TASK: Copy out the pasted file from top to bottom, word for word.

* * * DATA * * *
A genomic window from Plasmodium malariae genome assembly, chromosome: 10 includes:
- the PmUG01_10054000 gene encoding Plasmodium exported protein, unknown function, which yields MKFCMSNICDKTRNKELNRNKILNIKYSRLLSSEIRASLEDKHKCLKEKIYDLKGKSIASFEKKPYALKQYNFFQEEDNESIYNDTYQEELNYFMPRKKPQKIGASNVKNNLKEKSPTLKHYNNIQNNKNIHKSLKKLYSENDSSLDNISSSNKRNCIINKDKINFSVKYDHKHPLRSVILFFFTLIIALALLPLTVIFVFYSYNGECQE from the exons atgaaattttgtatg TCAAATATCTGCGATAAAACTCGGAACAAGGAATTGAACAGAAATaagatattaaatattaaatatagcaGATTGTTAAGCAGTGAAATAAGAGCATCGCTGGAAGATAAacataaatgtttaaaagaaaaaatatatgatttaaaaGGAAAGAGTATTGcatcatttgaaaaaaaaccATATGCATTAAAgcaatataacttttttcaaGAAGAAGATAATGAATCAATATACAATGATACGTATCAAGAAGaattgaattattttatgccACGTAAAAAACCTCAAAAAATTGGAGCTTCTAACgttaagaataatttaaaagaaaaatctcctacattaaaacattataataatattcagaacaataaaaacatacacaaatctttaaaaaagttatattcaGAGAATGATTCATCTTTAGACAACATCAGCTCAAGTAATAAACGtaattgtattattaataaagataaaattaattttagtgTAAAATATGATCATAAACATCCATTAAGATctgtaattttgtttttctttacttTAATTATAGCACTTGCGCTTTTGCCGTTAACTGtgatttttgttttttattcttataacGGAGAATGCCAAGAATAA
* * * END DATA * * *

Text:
A genomic window from Plasmodium malariae genome assembly, chromosome: 10 includes:
- the PmUG01_10054000 gene encoding Plasmodium exported protein, unknown function, which yields MKFCMSNICDKTRNKELNRNKILNIKYSRLLSSEIRASLEDKHKCLKEKIYDLKGKSIASFEKKPYALKQYNFFQEEDNESIYNDTYQEELNYFMPRKKPQKIGASNVKNNLKEKSPTLKHYNNIQNNKNIHKSLKKLYSENDSSLDNISSSNKRNCIINKDKINFSVKYDHKHPLRSVILFFFTLIIALALLPLTVIFVFYSYNGECQE from the exons atgaaattttgtatg TCAAATATCTGCGATAAAACTCGGAACAAGGAATTGAACAGAAATaagatattaaatattaaatatagcaGATTGTTAAGCAGTGAAATAAGAGCATCGCTGGAAGATAAacataaatgtttaaaagaaaaaatatatgatttaaaaGGAAAGAGTATTGcatcatttgaaaaaaaaccATATGCATTAAAgcaatataacttttttcaaGAAGAAGATAATGAATCAATATACAATGATACGTATCAAGAAGaattgaattattttatgccACGTAAAAAACCTCAAAAAATTGGAGCTTCTAACgttaagaataatttaaaagaaaaatctcctacattaaaacattataataatattcagaacaataaaaacatacacaaatctttaaaaaagttatattcaGAGAATGATTCATCTTTAGACAACATCAGCTCAAGTAATAAACGtaattgtattattaataaagataaaattaattttagtgTAAAATATGATCATAAACATCCATTAAGATctgtaattttgtttttctttacttTAATTATAGCACTTGCGCTTTTGCCGTTAACTGtgatttttgttttttattcttataacGGAGAATGCCAAGAATAA